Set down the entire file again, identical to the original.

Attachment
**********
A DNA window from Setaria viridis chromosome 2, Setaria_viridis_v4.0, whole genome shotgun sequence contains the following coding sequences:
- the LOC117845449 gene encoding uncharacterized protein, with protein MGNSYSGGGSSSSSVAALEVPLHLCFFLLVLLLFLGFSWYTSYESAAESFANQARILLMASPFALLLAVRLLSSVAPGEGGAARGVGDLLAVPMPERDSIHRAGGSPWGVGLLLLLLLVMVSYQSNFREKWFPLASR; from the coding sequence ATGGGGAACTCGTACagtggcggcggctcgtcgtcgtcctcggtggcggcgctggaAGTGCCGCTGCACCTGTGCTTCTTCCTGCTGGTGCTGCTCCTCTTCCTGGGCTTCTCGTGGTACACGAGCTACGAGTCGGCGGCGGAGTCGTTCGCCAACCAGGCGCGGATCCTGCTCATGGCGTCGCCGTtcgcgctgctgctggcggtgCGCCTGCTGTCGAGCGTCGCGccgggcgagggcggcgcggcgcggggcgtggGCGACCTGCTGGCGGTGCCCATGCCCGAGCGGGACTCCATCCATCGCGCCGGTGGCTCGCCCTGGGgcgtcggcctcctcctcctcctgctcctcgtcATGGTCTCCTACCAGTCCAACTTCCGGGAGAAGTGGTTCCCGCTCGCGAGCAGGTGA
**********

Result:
A DNA window from Setaria viridis chromosome 2, Setaria_viridis_v4.0, whole genome shotgun sequence contains the following coding sequences:
- the LOC117845449 gene encoding uncharacterized protein, with protein MGNSYSGGGSSSSSVAALEVPLHLCFFLLVLLLFLGFSWYTSYESAAESFANQARILLMASPFALLLAVRLLSSVAPGEGGAARGVGDLLAVPMPERDSIHRAGGSPWGVGLLLLLLLVMVSYQSNFREKWFPLASR; from the coding sequence ATGGGGAACTCGTACagtggcggcggctcgtcgtcgtcctcggtggcggcgctggaAGTGCCGCTGCACCTGTGCTTCTTCCTGCTGGTGCTGCTCCTCTTCCTGGGCTTCTCGTGGTACACGAGCTACGAGTCGGCGGCGGAGTCGTTCGCCAACCAGGCGCGGATCCTGCTCATGGCGTCGCCGTtcgcgctgctgctggcggtgCGCCTGCTGTCGAGCGTCGCGccgggcgagggcggcgcggcgcggggcgtggGCGACCTGCTGGCGGTGCCCATGCCCGAGCGGGACTCCATCCATCGCGCCGGTGGCTCGCCCTGGGgcgtcggcctcctcctcctcctgctcctcgtcATGGTCTCCTACCAGTCCAACTTCCGGGAGAAGTGGTTCCCGCTCGCGAGCAGGTGA